After several years of settlement negotiations, in 2003 DWR started work on a new EIR for the KWB transfer, again as part of a review of the larger Monterey Amendments. On February 1, 2010, DWR certified a new EIR for the new project, now called Monterey Plus, and on May 5, 2010, DWR filed a notice of determination, explaining that it had decided, after review of the EIR, to continue operating the SWP under the Monterey Amendments (plus the terms of the preceding settlement agreement), including leaving the KWB transfer in place.
In 2014, Judge Timothy M. Frawley of the Sacramento Superior Court found that the Monterey Plus EIR did not comply with CEQA with respect to the development, use, and operation of the KWB. The court concluded that DWR violated CEQA by failing to adequately describe, analyze, and (as appropriate) mitigate the potential impacts of the Project associated with the anticipated use and operations of the KWB. The court stated that the failure to include relevant information regarding the operations of the KWB precluded informed decision-making and informed public participation, thereby thwarting the statutory goals of the EIR process. The court issued an order that required DWR to correct the deficiencies and rectify the EIR by preparing a legally sufficient Revised EIR for the transfer, development, use, and operation of the KWB as a water banking and recovery project.
In 2016, pursuant to the Superior Court’s 2014 Order, DWR issued the Draft Revised EIR for the “Monterey Plus — Kern Water Bank Development and Continued Use Operation.” The Revised EIR was supposed to address all potentially significant environmental impacts of the transfer, use, and operation of the KWB, but it failed this purpose in a number of ways. First, the Revised EIR does not adequately analyze the environmental impacts of the use of KWB water to irrigate the vast increase in permanent crop acreage that directly and indirectly resulted from the KWB transfer. These impacts include significantly increased pumping from the Bay-Delta and increased economic, political, and practical pressure on DWR to ensure a constant supply of water to these agricultural users.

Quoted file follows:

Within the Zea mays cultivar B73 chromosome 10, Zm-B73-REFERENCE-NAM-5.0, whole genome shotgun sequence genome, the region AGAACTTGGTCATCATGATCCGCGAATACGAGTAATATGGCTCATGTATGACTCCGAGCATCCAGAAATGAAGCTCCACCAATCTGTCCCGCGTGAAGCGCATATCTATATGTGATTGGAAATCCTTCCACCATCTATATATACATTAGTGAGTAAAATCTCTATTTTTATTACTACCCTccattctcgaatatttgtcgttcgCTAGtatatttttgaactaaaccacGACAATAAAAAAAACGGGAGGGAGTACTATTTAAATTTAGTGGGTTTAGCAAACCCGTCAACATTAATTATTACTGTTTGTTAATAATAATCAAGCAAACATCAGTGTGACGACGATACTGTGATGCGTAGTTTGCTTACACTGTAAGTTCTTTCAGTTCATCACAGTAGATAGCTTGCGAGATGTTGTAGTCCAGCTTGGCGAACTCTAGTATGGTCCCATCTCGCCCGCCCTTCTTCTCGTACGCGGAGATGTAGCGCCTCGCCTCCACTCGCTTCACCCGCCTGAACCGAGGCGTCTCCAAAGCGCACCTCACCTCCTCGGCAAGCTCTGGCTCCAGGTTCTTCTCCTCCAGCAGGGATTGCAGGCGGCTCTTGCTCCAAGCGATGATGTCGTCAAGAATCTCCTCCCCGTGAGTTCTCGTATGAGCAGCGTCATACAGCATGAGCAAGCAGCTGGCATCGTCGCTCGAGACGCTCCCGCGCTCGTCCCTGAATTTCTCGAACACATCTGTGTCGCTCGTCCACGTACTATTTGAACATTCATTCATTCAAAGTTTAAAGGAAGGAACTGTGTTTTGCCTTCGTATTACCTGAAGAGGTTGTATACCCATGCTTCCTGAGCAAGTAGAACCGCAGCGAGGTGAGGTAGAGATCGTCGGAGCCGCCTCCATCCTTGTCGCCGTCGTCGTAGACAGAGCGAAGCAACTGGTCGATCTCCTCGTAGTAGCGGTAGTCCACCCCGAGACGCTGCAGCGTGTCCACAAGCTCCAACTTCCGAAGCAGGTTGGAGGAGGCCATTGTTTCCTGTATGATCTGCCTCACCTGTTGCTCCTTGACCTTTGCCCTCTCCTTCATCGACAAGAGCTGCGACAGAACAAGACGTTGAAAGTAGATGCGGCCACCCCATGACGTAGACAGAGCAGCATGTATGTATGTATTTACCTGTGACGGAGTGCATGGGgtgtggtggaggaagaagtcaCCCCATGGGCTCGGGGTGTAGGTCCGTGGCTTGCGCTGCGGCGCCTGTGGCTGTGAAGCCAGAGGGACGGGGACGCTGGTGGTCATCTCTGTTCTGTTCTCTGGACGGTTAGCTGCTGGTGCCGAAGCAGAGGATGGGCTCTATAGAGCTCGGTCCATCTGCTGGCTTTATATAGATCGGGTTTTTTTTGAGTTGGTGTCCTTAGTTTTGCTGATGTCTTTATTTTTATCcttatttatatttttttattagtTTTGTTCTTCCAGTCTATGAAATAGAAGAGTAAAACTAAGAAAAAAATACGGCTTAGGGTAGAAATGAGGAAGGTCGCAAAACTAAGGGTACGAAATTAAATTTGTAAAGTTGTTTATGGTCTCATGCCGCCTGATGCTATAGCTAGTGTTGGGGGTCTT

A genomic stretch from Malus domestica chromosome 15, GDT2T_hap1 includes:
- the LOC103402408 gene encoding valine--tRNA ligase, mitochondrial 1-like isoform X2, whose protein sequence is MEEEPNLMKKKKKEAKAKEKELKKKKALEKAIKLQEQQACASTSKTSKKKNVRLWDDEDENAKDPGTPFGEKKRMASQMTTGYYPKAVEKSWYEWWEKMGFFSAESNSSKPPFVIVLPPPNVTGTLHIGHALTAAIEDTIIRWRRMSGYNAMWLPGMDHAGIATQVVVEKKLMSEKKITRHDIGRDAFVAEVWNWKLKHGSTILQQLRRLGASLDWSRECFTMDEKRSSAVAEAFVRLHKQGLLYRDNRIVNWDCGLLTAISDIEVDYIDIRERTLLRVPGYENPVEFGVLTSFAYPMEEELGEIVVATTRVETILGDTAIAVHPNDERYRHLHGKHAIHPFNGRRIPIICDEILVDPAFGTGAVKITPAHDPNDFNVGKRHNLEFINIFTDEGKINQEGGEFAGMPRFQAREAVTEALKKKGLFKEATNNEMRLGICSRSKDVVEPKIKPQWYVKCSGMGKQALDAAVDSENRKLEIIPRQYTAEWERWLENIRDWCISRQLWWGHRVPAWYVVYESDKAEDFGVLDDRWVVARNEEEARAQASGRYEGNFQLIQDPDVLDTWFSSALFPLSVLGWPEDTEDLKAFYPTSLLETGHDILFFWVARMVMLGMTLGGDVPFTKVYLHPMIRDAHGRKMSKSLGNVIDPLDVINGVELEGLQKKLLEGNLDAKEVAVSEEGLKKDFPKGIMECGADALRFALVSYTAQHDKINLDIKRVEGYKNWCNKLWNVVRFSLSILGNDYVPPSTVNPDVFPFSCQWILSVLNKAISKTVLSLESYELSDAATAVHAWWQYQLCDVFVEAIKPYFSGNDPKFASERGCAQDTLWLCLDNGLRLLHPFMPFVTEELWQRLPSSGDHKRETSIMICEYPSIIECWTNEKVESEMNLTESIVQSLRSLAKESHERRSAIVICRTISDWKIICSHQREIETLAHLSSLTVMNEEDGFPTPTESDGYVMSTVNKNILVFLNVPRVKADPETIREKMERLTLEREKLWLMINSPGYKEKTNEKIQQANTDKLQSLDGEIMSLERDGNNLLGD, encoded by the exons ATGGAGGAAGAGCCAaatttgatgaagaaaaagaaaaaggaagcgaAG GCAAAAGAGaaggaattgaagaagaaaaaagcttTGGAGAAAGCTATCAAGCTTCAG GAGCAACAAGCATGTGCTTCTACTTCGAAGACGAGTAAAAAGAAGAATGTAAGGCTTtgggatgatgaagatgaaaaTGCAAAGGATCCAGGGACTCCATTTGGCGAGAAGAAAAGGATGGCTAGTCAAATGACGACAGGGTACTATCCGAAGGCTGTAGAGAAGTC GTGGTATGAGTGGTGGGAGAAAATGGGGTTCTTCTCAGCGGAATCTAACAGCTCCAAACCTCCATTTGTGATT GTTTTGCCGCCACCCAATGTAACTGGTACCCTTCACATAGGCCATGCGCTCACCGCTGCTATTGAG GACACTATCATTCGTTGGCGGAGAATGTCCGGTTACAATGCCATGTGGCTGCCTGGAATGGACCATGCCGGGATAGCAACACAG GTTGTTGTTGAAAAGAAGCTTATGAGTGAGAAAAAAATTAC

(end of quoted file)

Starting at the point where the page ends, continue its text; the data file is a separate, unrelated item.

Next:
Second, the Revised EIR fails to add any additional review of the environmental impacts of the Monterey Amendments’ deletion of Article 21(g)(1). Article 21(g)(1) was a provision in the original long-term contracts that required DWR to not deliver “surplus” water (any water above what DWR plans to deliver to satisfy the contractors’ “annual entitlements”) if such delivery would contribute to a dependency on that water. In other words, surplus water was to be used for temporary purposes only – not for housing and not for permanent crops like almonds or pistachios. Because the Revised EIR revealed new information that demonstrated that surplus water has in fact been used to grow permanent crops, DWR’s original analysis and conclusions made in the Monterey Plus EIR must now be revisited.
CFS led a coalition of groups in filing a new lawsuit on this EIR. The suit is currently pending.
Petition for Writ of Mandate
CFS is actively challenging the preparation and approval of the extensions to the long-term contracts for SWP deliveries, currently being negotiated between DWR and the contractors. A draft environmental impact report was prepared for these contract extensions, to which CFS commented. A final EIR and new decision on the extensions is expected in early to mid-2017.
CFS Comments to EIR
San Jose Merc News Op/Ed